US 7749390 B2
The invention relates to a semi-continuous chromatographic method for the separation of binary and multi-component mixtures and corresponding devices.
1. A chromatographic quasi-continuous process for separating binary and multisubstance mixtures in a unit formed of a plurality of individual columns bonded to one another in a direction X, wherein a two-dimensional separation is achieved by
a in step 1 of a period p, supplying the feed in a column m and supplying an eluent stream in a direction Y to the other columns,
b in step 2 of the period p, flowing an eluent stream through the bonded columns in the direction X and forming a circulation stream,
c in step 1 of the period p+1, supplying further feed in the column m+1 and supplying further eluent stream in direction Y to the other columns,
d in step 2 of the period p+1, again flowing an eluent stream through the bonded columns in the direction X and forming a circulation stream,
e repeating a) to d) continuously.
2. The process as claimed in
3. The process as claimed in
4. The process according to
This is a 371of PCT/EP2006/005341 filed 6 Jun. 2006 (international filing date).
The present invention relates to a chromatographic quasi-continuous process for separating binary and multisubstance mixtures and to the corresponding apparatus.
Chromatographic processes enable the separation and purification of chemical, fine-chemical, biological and pharmaceutical products. Compared to other thermal separating processes, they have the particular advantage that they can be performed at moderate and hence product-protective temperatures (M. Juza, M. Mazzotti and M. Morbidelli, Trends in Biotechnology, 18, 2000, pages 108-118; S. Imamoglu, Advances in Biochemical Engineering/Biotechnology, 76, 2002, pages 211-231). In many applications, especially in the lifescience sector, the high purity requirements attached to the end products can additionally often only be achieved with the aid of chromatographic processes (M. Schulte and J. Strube, Journal of Chromatography A 906, 2001, pages 399-416).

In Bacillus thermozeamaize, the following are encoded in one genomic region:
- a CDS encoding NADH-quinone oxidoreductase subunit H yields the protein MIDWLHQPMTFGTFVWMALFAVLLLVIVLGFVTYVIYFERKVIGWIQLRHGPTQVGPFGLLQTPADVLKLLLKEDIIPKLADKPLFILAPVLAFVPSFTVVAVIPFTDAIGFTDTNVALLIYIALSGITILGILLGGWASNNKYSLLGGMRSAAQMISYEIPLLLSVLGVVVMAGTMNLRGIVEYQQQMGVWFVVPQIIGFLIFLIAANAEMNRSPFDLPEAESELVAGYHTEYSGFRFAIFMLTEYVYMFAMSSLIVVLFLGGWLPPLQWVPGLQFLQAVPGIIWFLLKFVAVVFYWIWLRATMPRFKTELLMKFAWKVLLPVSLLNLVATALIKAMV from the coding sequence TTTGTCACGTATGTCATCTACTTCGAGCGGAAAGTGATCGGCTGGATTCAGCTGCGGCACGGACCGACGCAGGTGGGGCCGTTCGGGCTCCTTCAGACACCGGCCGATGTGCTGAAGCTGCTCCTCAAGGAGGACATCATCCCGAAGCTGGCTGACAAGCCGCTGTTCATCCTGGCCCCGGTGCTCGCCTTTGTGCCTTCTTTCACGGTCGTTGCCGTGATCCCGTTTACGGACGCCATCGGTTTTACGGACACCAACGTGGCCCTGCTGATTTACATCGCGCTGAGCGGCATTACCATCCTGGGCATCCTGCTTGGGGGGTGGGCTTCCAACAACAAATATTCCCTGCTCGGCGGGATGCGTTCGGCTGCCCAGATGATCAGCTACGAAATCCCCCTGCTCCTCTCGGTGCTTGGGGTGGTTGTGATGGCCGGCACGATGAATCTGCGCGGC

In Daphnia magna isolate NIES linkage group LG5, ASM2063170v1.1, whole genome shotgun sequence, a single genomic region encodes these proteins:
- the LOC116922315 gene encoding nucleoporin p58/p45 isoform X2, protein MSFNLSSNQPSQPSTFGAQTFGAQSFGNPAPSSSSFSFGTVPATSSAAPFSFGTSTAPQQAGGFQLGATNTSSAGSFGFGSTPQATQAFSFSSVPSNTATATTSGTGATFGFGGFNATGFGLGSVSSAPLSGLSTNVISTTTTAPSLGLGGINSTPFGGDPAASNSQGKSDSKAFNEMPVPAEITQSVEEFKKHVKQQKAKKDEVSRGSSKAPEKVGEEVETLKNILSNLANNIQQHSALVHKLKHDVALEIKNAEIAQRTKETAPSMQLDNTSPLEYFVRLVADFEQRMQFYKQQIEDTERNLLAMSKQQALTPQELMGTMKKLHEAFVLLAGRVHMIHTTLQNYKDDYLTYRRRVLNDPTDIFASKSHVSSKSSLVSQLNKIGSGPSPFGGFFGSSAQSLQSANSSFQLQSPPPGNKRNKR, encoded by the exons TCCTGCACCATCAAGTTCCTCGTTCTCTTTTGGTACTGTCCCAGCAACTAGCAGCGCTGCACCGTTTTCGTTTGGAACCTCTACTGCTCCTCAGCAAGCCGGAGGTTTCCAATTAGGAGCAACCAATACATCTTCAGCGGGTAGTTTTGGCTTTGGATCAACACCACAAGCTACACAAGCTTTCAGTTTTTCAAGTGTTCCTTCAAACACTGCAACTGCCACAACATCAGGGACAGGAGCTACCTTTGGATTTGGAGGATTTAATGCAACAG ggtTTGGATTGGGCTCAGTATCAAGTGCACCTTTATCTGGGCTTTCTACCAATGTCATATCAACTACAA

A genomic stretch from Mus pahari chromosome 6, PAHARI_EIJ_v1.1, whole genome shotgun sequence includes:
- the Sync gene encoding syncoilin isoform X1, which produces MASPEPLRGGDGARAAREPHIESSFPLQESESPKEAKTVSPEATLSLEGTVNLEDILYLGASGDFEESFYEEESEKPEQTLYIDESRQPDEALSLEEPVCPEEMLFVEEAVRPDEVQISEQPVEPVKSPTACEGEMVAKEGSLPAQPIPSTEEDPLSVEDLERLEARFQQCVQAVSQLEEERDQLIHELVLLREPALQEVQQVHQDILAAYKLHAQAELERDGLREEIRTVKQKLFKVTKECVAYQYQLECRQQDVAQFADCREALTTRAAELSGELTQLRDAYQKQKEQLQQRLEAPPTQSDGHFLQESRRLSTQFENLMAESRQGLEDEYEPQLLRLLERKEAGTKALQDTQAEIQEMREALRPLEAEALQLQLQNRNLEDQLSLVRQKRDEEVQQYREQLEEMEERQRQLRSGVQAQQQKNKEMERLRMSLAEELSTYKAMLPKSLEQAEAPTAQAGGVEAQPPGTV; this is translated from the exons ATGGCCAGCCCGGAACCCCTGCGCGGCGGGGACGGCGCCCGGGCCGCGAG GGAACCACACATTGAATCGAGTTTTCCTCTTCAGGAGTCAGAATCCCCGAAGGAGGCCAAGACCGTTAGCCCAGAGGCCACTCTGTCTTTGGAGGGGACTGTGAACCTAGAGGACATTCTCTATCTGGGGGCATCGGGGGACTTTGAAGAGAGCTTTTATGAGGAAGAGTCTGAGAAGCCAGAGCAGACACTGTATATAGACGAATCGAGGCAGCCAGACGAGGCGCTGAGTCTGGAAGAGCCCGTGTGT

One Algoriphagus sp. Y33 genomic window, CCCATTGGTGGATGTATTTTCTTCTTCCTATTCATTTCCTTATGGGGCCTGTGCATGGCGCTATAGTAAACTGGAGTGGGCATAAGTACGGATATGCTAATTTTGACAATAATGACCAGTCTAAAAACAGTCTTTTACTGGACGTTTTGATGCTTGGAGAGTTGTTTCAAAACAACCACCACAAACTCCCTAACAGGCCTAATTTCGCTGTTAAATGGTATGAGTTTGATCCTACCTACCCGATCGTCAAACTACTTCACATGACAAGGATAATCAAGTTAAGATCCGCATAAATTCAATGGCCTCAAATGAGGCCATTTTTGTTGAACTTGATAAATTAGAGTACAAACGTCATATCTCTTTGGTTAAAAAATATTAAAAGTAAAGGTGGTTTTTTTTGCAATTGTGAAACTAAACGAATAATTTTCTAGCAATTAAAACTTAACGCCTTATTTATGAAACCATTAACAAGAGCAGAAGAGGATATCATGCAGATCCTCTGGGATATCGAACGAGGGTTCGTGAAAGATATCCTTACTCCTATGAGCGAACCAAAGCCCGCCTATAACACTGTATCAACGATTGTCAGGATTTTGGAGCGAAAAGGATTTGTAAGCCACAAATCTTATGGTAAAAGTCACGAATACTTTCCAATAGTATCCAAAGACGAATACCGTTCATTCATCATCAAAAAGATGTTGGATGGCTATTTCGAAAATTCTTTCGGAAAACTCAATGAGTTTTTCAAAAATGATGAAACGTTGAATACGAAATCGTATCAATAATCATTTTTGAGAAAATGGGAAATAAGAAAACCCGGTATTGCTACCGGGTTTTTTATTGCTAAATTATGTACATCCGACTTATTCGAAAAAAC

The so-called batchwise process is widespread. It is particularly flexible and technically comparatively simple to build. In successive cycles, a finite pulse of the substance mixture to be separated is in each case applied to the chromatographic column. Thereafter, elution is effected with one or more solvents. The different components are adsorbed to different degrees as the mixture flows through the chromatographic column, are separated as a consequence and are fractionated at the outlet of the column. This is followed by a phase of fixed bed regeneration. A new batch cannot be started until either the preceding batch has ended or the most strongly adsorbable component of the preceding batch has migrated sufficiently far in order not to be overtaken by the more weakly adsorbable component. The batchwise process therefore generally takes a lot of time to purify a given amount of product.
In addition to the batchwise method, there exist continuous alternatives which find use principally in medium scale and in industrial scale production (B. Clay, Chemical Market Report 259, 2001, page 15). They generally have lower solvent consumption and allow higher productivity. The principle of continuous countercurrent chromatography is known from M. Negawa and F. Shoji, Journal of Chromatography 590, 1992, pages 113-117. Suitable units for performing continuous countercurrent chromatography, especially the so-called simulated moving bed (SMB) units, are described, for example, in U.S. Pat. No. 2,621,149 B; U.S. Pat. No. 2,985,589 B and are commercially available.